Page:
Guidance published by the College of Policing into police action in response to youth produced sexual imagery advocates a proportionate police response bearing in mind the impact of investigation and prosecution, and especially the implications of being labelled a “sex offender”. The Home Office requires all investigations to be allocated a crime outcome code. The guidance provides that in cases where there is no evidence of aggravating factors (i.e. no adults involved, no profit motive, exploitation, coercion, violence or malicious intent), no inappropriate sharing nor evidence of persistent behaviour, an outcome 21 crime outcome code should be utilised. By issuing such an outcome it avoids the need for further investigation and police interview, and allows other first responders / schools / neighbourhood teams to respond appropriately. An outcome 21 code states “Further investigation, resulting from the crime report, which would provide evidence sufficient to support formal action being taken against the suspect is not in the public interest – police decision.”

On the basis of the figures obtained by the Guardian, it appears that the outcome 21 crime code is being widely used and the criminal justice system engaged in only the most extreme of cases. However, given the numbers of children subject to investigation it is likely that legislative reform will be considered in the longer term in order to ensure the law keeps up with developments in technology and social media.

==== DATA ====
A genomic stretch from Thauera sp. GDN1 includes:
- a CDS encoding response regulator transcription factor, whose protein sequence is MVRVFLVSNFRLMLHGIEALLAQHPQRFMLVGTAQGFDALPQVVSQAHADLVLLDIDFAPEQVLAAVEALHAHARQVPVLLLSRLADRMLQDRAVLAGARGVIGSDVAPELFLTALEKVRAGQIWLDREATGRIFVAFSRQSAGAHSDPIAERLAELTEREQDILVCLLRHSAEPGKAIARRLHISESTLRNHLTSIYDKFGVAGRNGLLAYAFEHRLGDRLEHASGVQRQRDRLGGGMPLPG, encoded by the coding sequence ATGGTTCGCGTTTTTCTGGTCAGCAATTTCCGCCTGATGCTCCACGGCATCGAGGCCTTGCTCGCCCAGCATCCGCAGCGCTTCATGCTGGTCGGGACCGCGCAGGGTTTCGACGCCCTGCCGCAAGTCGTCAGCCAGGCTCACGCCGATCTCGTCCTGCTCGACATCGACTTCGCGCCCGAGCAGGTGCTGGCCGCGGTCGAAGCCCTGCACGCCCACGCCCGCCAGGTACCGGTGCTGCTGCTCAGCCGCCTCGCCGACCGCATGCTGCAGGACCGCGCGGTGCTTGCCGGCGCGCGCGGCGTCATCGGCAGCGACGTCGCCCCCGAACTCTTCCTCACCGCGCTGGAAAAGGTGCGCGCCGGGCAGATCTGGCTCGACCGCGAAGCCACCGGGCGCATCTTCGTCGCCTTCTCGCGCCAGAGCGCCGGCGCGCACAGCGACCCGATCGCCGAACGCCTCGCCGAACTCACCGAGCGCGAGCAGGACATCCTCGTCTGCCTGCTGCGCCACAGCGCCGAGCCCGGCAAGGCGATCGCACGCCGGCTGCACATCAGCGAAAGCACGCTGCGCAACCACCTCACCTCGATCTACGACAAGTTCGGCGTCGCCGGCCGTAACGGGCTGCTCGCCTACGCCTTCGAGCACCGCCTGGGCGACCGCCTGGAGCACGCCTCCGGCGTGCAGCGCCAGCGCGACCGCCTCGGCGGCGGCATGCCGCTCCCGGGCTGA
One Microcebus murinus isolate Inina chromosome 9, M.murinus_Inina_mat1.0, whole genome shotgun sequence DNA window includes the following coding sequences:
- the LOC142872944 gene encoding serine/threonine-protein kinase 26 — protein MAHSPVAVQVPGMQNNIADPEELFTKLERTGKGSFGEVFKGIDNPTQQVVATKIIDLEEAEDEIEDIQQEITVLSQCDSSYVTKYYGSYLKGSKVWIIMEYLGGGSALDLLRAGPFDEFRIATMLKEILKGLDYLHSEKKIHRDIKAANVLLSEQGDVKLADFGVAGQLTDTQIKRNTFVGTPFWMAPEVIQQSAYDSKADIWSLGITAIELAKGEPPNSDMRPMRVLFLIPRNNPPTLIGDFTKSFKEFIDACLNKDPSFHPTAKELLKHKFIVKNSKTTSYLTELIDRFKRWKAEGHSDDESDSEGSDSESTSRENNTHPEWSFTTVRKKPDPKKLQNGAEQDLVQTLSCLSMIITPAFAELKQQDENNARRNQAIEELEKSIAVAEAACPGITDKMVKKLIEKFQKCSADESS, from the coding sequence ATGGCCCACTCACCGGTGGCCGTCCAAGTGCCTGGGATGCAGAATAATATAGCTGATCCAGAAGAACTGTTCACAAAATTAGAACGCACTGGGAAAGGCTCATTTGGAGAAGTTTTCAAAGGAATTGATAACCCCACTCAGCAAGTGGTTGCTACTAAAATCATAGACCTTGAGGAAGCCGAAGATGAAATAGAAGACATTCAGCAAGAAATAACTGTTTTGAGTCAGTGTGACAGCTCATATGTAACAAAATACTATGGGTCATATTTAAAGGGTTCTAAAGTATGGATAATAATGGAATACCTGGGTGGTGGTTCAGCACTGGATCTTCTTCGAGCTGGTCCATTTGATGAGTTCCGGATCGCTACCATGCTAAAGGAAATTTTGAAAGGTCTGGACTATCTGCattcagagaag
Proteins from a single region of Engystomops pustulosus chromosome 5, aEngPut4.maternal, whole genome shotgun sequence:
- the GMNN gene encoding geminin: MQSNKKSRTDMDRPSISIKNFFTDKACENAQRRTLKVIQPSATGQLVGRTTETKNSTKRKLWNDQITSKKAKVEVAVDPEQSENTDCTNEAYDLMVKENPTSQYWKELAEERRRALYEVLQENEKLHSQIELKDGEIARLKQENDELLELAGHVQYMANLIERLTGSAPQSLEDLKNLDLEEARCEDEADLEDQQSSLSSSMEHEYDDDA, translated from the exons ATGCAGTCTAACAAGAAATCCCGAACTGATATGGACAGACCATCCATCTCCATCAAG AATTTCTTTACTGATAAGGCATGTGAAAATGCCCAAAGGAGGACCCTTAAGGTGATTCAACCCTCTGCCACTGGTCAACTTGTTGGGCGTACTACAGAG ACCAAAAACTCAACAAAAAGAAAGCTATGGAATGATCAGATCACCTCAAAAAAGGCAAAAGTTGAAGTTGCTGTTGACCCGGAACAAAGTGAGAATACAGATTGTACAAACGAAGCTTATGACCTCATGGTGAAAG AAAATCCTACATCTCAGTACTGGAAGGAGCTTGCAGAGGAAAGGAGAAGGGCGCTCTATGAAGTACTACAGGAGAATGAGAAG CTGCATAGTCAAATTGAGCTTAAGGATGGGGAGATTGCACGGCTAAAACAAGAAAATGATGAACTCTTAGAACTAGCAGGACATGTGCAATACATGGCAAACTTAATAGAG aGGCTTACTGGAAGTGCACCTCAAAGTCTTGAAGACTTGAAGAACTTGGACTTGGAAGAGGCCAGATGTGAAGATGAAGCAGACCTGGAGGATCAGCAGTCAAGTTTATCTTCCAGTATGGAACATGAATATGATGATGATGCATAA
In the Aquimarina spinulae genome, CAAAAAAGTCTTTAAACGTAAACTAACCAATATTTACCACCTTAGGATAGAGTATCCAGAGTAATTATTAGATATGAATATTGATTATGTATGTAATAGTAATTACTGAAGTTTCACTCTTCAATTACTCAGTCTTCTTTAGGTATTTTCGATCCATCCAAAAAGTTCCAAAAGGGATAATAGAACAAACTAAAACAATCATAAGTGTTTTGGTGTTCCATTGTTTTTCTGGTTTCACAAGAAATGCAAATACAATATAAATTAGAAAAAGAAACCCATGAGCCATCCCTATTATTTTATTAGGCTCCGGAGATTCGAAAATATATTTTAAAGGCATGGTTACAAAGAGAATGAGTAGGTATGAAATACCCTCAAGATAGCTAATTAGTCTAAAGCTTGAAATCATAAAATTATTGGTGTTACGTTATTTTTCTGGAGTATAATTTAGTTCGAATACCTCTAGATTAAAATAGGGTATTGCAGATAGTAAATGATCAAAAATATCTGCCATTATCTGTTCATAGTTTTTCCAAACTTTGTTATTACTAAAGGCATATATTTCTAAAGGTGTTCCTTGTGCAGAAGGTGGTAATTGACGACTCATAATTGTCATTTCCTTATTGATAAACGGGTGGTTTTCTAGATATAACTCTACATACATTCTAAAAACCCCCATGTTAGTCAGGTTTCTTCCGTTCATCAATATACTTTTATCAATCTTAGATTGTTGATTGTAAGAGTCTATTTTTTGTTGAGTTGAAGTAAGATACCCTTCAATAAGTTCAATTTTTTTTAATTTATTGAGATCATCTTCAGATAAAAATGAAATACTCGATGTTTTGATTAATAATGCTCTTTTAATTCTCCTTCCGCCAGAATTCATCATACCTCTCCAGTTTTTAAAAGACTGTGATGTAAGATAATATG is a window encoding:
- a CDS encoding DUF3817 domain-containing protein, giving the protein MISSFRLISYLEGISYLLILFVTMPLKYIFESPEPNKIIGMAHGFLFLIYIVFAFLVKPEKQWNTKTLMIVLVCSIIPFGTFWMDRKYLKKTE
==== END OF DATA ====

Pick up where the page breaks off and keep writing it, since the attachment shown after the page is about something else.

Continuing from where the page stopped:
Written by Louise Roden at BLM

Regulating the Internet – the Online Harms White Paper consultation

There is no doubt that there is a need and a public desire for regulation of the internet and social media to protect the vulnerable. In April this year, the government published its Online Harms White Paper, which sets out its proposals to make the UK the safest country in the world to be online.  It’s described as “a world-leading package of online safety measures that also supports innovation and a thriving digital economy”, and its two top priorities are to tackle unlawful and unacceptable activity online, including Child Sexual Exploitation and Abuse (CSEA) online.  A consultation on the white paper is currently live, with responses due by  11.59pm on 1 July 2019.

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Positive actions regarding children and their use of the internet

In the context of repeated warnings regarding the negative impact of social media on young people the Children’s Commissioner has taken a number of actions to enable children, parents and teachers to have the required information to help children develop the skills and resilience to positively handle themselves online.